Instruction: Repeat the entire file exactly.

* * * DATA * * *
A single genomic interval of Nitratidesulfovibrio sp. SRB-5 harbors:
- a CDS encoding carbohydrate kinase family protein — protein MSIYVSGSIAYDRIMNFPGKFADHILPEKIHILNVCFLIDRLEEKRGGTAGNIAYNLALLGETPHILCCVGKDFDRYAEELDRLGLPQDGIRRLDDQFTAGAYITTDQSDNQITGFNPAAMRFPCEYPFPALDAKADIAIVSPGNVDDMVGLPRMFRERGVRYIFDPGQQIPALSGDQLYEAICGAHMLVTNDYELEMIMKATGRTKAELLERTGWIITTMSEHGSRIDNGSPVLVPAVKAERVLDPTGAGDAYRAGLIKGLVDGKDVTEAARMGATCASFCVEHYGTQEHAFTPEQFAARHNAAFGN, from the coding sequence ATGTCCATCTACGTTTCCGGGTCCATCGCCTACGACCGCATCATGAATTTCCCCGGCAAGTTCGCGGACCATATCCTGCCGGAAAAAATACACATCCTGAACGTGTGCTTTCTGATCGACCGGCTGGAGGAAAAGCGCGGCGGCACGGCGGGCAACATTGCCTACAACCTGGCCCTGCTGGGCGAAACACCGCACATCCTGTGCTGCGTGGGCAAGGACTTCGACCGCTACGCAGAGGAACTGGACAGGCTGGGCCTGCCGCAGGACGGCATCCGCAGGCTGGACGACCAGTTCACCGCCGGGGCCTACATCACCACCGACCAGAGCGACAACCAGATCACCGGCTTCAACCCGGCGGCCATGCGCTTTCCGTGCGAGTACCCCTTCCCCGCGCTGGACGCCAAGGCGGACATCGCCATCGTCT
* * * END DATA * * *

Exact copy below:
A single genomic interval of Nitratidesulfovibrio sp. SRB-5 harbors:
- a CDS encoding carbohydrate kinase family protein — protein MSIYVSGSIAYDRIMNFPGKFADHILPEKIHILNVCFLIDRLEEKRGGTAGNIAYNLALLGETPHILCCVGKDFDRYAEELDRLGLPQDGIRRLDDQFTAGAYITTDQSDNQITGFNPAAMRFPCEYPFPALDAKADIAIVSPGNVDDMVGLPRMFRERGVRYIFDPGQQIPALSGDQLYEAICGAHMLVTNDYELEMIMKATGRTKAELLERTGWIITTMSEHGSRIDNGSPVLVPAVKAERVLDPTGAGDAYRAGLIKGLVDGKDVTEAARMGATCASFCVEHYGTQEHAFTPEQFAARHNAAFGN, from the coding sequence ATGTCCATCTACGTTTCCGGGTCCATCGCCTACGACCGCATCATGAATTTCCCCGGCAAGTTCGCGGACCATATCCTGCCGGAAAAAATACACATCCTGAACGTGTGCTTTCTGATCGACCGGCTGGAGGAAAAGCGCGGCGGCACGGCGGGCAACATTGCCTACAACCTGGCCCTGCTGGGCGAAACACCGCACATCCTGTGCTGCGTGGGCAAGGACTTCGACCGCTACGCAGAGGAACTGGACAGGCTGGGCCTGCCGCAGGACGGCATCCGCAGGCTGGACGACCAGTTCACCGCCGGGGCCTACATCACCACCGACCAGAGCGACAACCAGATCACCGGCTTCAACCCGGCGGCCATGCGCTTTCCGTGCGAGTACCCCTTCCCCGCGCTGGACGCCAAGGCGGACATCGCCATCGTCT